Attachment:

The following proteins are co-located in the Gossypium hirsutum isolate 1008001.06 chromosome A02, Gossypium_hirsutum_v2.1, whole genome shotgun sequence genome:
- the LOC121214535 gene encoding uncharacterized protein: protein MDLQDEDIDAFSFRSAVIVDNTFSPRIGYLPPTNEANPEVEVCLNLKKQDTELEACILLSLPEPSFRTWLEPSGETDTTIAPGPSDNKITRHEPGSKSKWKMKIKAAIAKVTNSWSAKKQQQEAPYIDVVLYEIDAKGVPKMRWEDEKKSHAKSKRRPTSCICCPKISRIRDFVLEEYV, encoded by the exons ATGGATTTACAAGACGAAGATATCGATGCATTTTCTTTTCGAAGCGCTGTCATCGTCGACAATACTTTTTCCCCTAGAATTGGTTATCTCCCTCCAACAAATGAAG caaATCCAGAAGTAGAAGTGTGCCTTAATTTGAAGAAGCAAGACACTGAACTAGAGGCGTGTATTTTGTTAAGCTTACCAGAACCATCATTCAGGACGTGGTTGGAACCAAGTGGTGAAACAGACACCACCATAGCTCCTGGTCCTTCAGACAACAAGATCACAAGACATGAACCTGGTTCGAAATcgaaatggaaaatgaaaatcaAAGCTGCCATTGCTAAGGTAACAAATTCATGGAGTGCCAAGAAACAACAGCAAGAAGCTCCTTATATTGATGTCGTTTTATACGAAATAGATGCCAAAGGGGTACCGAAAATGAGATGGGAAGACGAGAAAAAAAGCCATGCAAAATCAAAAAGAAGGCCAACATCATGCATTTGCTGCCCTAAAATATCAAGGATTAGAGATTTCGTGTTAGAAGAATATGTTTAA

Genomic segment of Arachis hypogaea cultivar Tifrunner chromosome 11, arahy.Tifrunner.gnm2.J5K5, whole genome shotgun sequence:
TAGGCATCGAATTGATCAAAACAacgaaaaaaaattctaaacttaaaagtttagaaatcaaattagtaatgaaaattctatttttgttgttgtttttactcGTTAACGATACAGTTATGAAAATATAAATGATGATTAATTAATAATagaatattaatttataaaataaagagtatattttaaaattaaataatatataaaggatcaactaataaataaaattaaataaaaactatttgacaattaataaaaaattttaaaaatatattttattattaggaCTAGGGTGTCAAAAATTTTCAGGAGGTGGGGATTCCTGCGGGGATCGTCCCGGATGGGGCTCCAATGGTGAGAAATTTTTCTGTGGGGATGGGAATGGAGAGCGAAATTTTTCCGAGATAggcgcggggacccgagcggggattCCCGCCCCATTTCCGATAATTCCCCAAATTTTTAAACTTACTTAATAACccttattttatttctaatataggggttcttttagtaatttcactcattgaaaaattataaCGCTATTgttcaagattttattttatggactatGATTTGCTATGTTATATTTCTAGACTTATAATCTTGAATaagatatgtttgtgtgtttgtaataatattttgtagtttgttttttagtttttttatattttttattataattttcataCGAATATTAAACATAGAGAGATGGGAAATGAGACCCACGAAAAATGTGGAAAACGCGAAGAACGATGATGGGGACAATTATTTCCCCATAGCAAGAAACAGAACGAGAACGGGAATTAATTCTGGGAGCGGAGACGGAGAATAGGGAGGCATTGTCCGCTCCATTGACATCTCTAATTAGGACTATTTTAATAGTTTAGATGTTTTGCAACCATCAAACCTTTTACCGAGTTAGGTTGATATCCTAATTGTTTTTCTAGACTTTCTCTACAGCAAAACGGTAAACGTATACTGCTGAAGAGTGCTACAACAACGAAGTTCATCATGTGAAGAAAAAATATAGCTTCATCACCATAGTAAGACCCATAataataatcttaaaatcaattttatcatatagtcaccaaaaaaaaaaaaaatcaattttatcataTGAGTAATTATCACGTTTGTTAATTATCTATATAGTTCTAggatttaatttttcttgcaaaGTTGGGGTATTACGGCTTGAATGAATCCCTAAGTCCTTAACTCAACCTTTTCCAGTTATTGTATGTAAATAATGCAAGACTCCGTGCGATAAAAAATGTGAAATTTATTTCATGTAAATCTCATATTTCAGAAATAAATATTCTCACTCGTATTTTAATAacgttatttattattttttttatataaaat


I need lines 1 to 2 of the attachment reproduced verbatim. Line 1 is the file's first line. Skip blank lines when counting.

The following proteins are co-located in the Gossypium hirsutum isolate 1008001.06 chromosome A02, Gossypium_hirsutum_v2.1, whole genome shotgun sequence genome:
- the LOC121214535 gene encoding uncharacterized protein: protein MDLQDEDIDAFSFRSAVIVDNTFSPRIGYLPPTNEANPEVEVCLNLKKQDTELEACILLSLPEPSFRTWLEPSGETDTTIAPGPSDNKITRHEPGSKSKWKMKIKAAIAKVTNSWSAKKQQQEAPYIDVVLYEIDAKGVPKMRWEDEKKSHAKSKRRPTSCICCPKISRIRDFVLEEYV, encoded by the exons ATGGATTTACAAGACGAAGATATCGATGCATTTTCTTTTCGAAGCGCTGTCATCGTCGACAATACTTTTTCCCCTAGAATTGGTTATCTCCCTCCAACAAATGAAG caaATCCAGAAGTAGAAGTGTGCCTTAATTTGAAGAAGCAAGACACTGAACTAGAGGCGTGTATTTTGTTAAGCTTACCAGAACCATCATTCAGGACGTGGTTGGAACCAAGTGGTGAAACAGACACCACCATAGCTCCTGGTCCTTCAGACAACAAGATCACAAGACATGAACCTGGTTCGAAATcgaaatggaaaatgaaaatcaAAGCTGCCATTGCTAAGGTAACAAATTCATGGAGTGCCAAGAAACAACAGCAAGAAGCTCCTTATATTGATGTCGTTTTATACGAAATAGATGCCAAAGGGGTACCGAAAATGAGATGGGAAGACGAGAAAAAAAGCCATGCAAAATCAAAAAGAAGGCCAACATCATGCATTTGCTGCCCTAAAATATCAAGGATTAGAGATTTCGTGTTAGAAGAATATGTTTAA